Do note that your desired application rate is something that is based upon several factors including what weeds/pests you want to kill, where they are, how large, what time of year, etc. The ratio of chemical to water is the “mix ratio” and the “application rate” is how much total volume of your mixed solution you will spray per acre. You can read a detailed guide on how to set your sprayer to apply the correct amount in this post about calibrating your sprayer output. It covers in detail how to determine the speed, pressure, and nozzles you need to achieve your application rate.
If you are new to calculating sprayer application rates, this article about sprayer formulas has a bunch of useful calculators to help you out!
ATV Sprayer Tank Size
When you know how many actual ounces or gallons of liquid you need to spray per acre, you can then get an idea of how big of a tank you want. If you spray 5 gallons per acre, a 25-gallon tank would let you cover five acres without needing to refill and mix a new batch. This is up to your preference, but you don’t want to have to constantly refill.
On the other hand, a larger tank will help you cover more ground but may be too heavy for an ATV when full. 25-gallon tanks are about the max that is manageable on most ATVs. A full 25-gallon sprayer is going to weigh over 200 pounds. Add the weight of the driver and it can make a smaller ATV hard to maneuver.
ATV Sprayer Boom Size
Your boom size is another important factor to consider. The wide swath from a conventional boom means you can cover ground fast and still provide very even coverage, but it will be harder to maneuver around obstacles. “Boomless” ATV sprayers utilize special nozzles that have a wide spray pattern. Two of these nozzles spaced only about six inches apart can cover the same width (or more) as an ATV sprayer with a conventional boom.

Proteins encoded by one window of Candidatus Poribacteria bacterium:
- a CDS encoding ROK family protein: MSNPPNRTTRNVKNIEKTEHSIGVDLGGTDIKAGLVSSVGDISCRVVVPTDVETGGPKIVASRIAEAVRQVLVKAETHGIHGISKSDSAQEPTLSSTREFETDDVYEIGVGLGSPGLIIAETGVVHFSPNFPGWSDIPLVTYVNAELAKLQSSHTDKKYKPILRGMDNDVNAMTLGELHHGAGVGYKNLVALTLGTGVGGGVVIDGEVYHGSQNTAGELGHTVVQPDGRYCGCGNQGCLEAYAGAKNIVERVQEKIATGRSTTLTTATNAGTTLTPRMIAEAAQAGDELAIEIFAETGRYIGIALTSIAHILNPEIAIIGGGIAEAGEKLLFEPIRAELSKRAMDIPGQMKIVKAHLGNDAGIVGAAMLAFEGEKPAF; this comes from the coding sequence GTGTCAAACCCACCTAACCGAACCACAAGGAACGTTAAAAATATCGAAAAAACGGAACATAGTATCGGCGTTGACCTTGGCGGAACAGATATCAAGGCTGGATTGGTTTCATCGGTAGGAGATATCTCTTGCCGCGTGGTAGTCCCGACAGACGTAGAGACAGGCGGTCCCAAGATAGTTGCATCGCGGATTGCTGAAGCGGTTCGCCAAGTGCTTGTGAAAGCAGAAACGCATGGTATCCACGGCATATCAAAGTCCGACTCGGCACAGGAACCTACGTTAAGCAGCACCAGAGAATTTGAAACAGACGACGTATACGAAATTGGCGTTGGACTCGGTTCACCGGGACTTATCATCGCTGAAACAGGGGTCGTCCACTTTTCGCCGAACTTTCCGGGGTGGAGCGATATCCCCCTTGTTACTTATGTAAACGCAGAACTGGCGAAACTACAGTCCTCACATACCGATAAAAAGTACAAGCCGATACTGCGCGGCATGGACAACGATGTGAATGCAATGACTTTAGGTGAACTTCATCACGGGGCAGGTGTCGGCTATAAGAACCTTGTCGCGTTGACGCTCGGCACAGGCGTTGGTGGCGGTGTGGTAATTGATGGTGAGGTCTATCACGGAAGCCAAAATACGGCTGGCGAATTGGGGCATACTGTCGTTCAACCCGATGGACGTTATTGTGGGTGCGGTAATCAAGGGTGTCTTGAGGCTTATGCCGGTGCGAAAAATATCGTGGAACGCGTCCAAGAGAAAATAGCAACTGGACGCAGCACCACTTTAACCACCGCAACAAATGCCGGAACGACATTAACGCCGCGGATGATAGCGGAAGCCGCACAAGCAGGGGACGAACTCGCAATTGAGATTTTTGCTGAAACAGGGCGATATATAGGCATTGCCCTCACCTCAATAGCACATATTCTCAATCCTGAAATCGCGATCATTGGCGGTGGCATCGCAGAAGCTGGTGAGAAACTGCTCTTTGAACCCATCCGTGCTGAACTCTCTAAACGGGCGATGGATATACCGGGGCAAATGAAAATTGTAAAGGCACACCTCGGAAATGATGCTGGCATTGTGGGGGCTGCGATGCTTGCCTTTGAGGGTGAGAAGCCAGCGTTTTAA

This is great because they are simple and lower cost, but they don’t provide the same even coverage as a conventional sprayer boom. You can find a more detailed comparison of these two boom types in this article that compares boom and boomless sprayers.
Can an ATV be Used to Apply Pesticides?
ATV sprayers Can be used to apply pesticides, this includes herbicides, fungicides, and insecticides. They can also apply fertilizers, deicing liquids, and dust control products.
While a typical ATV sprayer should have no issue with any of these chemicals, it should be noted that there are different pumps and nozzles that might be more suited for use with a specific liquid. These pumps are built from materials that are well-suited to handle agrochemicals, fertilizers, and many other types of liquids. If you have a petroleum-based product to spray, a pump with Viton or Buna internal components would be needed.
ATV Sprayer Pump Types